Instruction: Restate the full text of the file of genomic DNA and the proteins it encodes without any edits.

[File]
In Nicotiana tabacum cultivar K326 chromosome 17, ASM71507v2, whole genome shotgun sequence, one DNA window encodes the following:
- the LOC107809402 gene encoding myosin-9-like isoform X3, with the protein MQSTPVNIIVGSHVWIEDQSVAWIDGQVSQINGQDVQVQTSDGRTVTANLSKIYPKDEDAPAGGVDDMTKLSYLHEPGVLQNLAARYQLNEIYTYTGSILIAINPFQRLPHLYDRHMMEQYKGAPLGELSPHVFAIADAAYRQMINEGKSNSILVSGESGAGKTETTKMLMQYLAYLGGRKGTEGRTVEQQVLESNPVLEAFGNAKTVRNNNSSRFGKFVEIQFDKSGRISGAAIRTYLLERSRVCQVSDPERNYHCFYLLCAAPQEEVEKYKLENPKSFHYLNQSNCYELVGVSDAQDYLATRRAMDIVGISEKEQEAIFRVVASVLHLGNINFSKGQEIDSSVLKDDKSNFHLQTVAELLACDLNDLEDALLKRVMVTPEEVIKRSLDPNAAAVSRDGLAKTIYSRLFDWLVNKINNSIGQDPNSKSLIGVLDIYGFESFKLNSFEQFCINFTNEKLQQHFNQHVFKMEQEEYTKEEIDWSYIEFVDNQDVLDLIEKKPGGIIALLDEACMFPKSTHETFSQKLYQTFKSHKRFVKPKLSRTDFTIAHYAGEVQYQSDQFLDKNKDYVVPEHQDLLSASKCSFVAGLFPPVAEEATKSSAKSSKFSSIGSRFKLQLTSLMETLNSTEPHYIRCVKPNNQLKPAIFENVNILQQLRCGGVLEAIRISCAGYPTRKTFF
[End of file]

In Nicotiana tabacum cultivar K326 chromosome 17, ASM71507v2, whole genome shotgun sequence, one DNA window encodes the following:
- the LOC107809402 gene encoding myosin-9-like isoform X3, with the protein MQSTPVNIIVGSHVWIEDQSVAWIDGQVSQINGQDVQVQTSDGRTVTANLSKIYPKDEDAPAGGVDDMTKLSYLHEPGVLQNLAARYQLNEIYTYTGSILIAINPFQRLPHLYDRHMMEQYKGAPLGELSPHVFAIADAAYRQMINEGKSNSILVSGESGAGKTETTKMLMQYLAYLGGRKGTEGRTVEQQVLESNPVLEAFGNAKTVRNNNSSRFGKFVEIQFDKSGRISGAAIRTYLLERSRVCQVSDPERNYHCFYLLCAAPQEEVEKYKLENPKSFHYLNQSNCYELVGVSDAQDYLATRRAMDIVGISEKEQEAIFRVVASVLHLGNINFSKGQEIDSSVLKDDKSNFHLQTVAELLACDLNDLEDALLKRVMVTPEEVIKRSLDPNAAAVSRDGLAKTIYSRLFDWLVNKINNSIGQDPNSKSLIGVLDIYGFESFKLNSFEQFCINFTNEKLQQHFNQHVFKMEQEEYTKEEIDWSYIEFVDNQDVLDLIEKKPGGIIALLDEACMFPKSTHETFSQKLYQTFKSHKRFVKPKLSRTDFTIAHYAGEVQYQSDQFLDKNKDYVVPEHQDLLSASKCSFVAGLFPPVAEEATKSSAKSSKFSSIGSRFKLQLTSLMETLNSTEPHYIRCVKPNNQLKPAIFENVNILQQLRCGGVLEAIRISCAGYPTRKTFF